Features on Asian Art, Culture, History & Travel

X Close


Archives  >  THAILAND  >  Phanom Rung, Isaan’s Temple of the Gods

Phanom Rung, Isaan’s Temple of the Gods

Phanom Rung, Isaan’s Temple of the Gods

A Drive to Phanom Rung via the Cambodian Frontier


Khorat's Prasat Hin Phimai may be the best-known and most easily accessible Khmer temple site in Northeast Thailand, but Buriram's Prasat Hin Khao Phanom Rung is perhaps better preserved, and certainly set amidst more spectacular scenery. Nor is it hard to reach. Just 18 kilometres to the south of Route 24, the main highway between Khorat and Ubon Ratchathani, the carefully restored ruins are served by an excellent all-weather road from the small settlement of Ban Ta Ko, 18 kilometres to the west of Buriram's Amphur Prakhon Chai. This is the way most people approach Phanom Rung, and there is nothing wrong with that – it's straightforward, easy and convenient. So why look for an alternative, one may legitimately ask?

The answer is simple – ‘traffic' – that bane of modern society. Route 24 is busy, often packed with traffic, much of it of the ‘heavy goods' variety. Happily, a scenic, attractive and quiet alternative exists for visitors approaching Phanom Rung from Bangkok. Just south of Khorat, in Amphur Chok Chai, a subsidiary road breaks away from Highway 24 and leads south-east, along the Thai-Cambodia frontier, through Lahan Sai and Ban Kruat to rejoin the main road south of Surin. This route, which was originally upgraded for defensive purposes during the second and third Indochina Wars, is nowadays wide open to ordinary travellers, secure and tranquil. It represents the ‘back way' to Phanom Rung, and beats Highway 24 hands down for laid-back driving.

The traveller should leave Khorat by the road south to Chok Chai, pausing at the unique pottery village of Ban Dan Kwian, 15 kms to the south-east, where rust-coloured clay from the local river is used to make an impressive range of elegant pots, vases and other artefacts. The potters are friendly, and delighted – naturally – to welcome visitors. Prices are very reasonable, and it is possible to visit the workshops behind the sales stands where the multifarious stages of potting, glazing and firing may be observed at leisure.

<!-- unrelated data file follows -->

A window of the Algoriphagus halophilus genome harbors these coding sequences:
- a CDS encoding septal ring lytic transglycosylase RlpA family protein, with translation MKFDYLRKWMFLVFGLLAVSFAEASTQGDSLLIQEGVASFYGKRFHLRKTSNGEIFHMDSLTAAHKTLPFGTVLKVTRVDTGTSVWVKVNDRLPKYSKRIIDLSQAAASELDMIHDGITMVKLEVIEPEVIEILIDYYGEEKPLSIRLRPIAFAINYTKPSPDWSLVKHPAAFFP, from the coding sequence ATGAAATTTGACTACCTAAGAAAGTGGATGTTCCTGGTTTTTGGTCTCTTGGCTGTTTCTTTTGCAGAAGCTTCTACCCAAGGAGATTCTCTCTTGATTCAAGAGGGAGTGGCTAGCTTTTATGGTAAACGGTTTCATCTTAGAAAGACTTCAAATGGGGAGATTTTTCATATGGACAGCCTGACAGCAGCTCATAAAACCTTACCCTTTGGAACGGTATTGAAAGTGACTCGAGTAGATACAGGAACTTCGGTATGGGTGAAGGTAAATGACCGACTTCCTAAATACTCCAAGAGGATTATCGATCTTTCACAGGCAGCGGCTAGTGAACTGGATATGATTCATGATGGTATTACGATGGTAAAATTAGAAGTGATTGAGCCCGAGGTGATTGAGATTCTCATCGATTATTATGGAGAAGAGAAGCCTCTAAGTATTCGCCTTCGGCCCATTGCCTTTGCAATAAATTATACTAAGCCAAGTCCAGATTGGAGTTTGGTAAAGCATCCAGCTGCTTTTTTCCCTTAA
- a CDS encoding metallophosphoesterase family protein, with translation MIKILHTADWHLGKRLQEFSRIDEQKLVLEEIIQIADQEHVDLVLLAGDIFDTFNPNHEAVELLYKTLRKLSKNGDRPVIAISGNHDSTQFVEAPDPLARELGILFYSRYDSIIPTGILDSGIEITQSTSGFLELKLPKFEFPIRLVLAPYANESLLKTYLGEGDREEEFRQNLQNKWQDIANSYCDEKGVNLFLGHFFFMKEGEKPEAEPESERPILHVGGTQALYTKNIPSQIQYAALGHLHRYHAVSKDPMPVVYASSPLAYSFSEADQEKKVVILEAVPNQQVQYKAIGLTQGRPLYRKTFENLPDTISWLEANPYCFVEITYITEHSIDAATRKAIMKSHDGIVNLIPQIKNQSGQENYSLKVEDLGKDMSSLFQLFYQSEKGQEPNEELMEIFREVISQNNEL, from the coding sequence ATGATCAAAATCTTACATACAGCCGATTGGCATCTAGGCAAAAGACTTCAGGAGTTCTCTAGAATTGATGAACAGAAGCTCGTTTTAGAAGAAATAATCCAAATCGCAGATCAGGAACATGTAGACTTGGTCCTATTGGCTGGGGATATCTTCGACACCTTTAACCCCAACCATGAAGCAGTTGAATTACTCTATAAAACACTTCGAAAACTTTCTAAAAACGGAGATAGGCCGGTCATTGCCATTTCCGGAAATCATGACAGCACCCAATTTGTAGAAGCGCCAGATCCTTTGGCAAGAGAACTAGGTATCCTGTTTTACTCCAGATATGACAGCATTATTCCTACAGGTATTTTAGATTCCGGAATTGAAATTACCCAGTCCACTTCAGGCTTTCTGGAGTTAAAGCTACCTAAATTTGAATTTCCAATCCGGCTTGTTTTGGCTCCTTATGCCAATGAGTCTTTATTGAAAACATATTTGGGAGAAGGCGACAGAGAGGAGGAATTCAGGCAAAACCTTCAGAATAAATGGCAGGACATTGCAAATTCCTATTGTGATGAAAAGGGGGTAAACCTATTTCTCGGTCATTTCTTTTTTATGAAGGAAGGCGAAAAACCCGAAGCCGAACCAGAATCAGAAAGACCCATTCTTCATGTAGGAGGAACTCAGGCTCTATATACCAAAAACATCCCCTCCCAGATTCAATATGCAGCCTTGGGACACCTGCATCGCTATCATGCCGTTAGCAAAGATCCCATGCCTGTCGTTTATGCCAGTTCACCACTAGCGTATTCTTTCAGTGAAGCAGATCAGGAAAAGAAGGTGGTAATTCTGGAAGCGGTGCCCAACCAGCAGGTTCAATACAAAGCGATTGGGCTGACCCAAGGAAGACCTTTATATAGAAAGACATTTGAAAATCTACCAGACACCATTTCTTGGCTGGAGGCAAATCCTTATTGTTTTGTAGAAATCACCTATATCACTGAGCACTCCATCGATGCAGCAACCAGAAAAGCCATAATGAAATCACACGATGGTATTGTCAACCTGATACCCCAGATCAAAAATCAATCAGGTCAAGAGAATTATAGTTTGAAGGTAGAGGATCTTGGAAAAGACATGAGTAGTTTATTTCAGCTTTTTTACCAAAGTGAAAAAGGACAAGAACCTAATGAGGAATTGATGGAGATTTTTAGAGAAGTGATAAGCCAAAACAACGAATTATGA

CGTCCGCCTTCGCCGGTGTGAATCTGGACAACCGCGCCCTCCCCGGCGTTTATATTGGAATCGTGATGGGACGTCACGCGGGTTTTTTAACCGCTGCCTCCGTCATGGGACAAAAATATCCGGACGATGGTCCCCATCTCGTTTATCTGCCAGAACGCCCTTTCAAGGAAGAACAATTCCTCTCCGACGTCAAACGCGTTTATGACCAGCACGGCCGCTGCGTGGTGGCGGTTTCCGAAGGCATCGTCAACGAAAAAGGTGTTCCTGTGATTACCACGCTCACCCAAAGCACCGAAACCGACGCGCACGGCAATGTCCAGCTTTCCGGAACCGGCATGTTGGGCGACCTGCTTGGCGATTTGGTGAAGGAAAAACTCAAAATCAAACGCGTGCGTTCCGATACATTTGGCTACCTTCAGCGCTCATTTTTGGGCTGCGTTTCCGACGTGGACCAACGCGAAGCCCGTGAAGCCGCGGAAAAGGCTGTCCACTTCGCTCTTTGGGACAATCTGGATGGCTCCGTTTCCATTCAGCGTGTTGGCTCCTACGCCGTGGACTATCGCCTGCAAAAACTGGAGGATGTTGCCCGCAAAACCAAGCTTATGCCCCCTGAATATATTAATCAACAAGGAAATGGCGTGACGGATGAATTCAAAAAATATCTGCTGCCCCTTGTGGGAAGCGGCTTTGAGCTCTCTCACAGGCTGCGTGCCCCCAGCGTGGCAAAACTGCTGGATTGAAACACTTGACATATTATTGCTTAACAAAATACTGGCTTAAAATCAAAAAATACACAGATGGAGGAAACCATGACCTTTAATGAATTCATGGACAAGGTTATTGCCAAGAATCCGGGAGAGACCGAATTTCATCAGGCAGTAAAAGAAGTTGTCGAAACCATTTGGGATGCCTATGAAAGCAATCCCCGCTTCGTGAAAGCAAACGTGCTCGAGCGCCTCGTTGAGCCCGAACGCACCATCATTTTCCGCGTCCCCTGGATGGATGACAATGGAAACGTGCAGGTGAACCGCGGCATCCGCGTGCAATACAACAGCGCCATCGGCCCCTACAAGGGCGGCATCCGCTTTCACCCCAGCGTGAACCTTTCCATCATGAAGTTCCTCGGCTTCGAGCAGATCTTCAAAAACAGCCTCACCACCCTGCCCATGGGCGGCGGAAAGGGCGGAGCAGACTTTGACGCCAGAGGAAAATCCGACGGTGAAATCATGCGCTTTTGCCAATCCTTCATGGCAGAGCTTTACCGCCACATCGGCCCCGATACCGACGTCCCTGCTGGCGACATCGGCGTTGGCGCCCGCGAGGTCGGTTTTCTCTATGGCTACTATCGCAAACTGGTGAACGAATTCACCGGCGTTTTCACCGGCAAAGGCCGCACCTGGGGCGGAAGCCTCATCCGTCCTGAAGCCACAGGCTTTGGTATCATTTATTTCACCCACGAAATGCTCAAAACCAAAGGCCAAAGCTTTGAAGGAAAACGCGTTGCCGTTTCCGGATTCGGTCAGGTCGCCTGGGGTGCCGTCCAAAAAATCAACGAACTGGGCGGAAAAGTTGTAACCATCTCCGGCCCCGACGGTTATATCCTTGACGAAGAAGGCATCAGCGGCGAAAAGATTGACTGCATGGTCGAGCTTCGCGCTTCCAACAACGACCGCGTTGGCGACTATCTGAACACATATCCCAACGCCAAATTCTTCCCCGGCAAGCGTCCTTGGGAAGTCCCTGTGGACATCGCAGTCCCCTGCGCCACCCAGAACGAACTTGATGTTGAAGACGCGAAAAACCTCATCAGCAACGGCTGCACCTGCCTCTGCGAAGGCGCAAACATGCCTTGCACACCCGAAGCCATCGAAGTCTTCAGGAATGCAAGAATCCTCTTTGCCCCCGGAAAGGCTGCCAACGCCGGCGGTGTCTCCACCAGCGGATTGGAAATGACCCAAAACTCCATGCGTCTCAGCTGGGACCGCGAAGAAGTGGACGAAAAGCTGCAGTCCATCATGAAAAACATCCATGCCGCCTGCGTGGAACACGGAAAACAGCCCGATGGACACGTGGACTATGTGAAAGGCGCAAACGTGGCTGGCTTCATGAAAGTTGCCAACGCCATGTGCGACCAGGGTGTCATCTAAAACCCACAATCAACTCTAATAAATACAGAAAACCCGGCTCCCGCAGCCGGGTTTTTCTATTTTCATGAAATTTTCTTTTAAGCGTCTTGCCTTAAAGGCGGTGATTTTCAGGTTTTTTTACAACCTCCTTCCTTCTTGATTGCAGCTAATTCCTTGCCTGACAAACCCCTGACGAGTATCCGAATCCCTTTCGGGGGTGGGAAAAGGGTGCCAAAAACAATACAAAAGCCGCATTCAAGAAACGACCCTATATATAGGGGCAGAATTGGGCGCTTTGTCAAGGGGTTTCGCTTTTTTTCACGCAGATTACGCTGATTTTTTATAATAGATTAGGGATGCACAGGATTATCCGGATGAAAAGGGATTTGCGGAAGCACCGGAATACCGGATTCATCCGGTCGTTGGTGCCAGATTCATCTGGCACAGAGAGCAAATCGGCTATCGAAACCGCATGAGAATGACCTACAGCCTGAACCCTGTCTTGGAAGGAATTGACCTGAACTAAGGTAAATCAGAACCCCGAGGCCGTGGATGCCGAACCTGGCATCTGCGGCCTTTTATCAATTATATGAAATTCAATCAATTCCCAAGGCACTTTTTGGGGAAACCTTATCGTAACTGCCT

After Ban Dan Kwian the route becomes a rural idyll, with precious little traffic – and virtually no heavy goods lorries or long-distance tour buses – to disturb the scene. Instead, the traveller will encounter numerous small i-ten farmers' trucks puttering along in the slow lane usually reserved for motorcycles. At this time of year – in February and March – they are stacked high with tapioca roots, the most important crop in the region, destined for the world animal feed market. Thailand is now the world's largest exporter of tapioca feed, and on each side of the highway to Phanom Rung and Ban Kruat great tapioca depots are a constant reminder of this fact. Not that the industry spoils the scene – rather it adds to it, helping to make the local people prosperous and cheerful. There are precious few signs of poverty in this ‘back-woods' region.

Route 2071 leads south from Chok Chai to Khon Buri before turning eastwards and becoming Route 2119 to Soeng Sang. The quality of the highway is excellent, with no bumps or potholes at all. On either side of the road fertile fields extend as far as the eye can see, the ubiquitous tapioca plant interspersed with fields of sugar cane, lamyai trees and – where the landscape permits – low-lying rice paddies protected by carefully-maintained retaining walls. Everywhere there are mango trees, sugar palms, coconuts and re-planted teaks. If ever there were an isaan kiao – a "green northeast", then this is it. The people seem to be darker-skinned than those of Khorat who have been left behind. After all, this is southern Buriram, and as one proceeds east the percentage of Khmer-speaking Suay increases, until at the major town of Ban Kruat Suay-Khmer has become the lingua franca of the region. Everyone can speak central Thai and isaan dialect as well, however, so for the visitor unfamiliar with Khmer this presents no problem.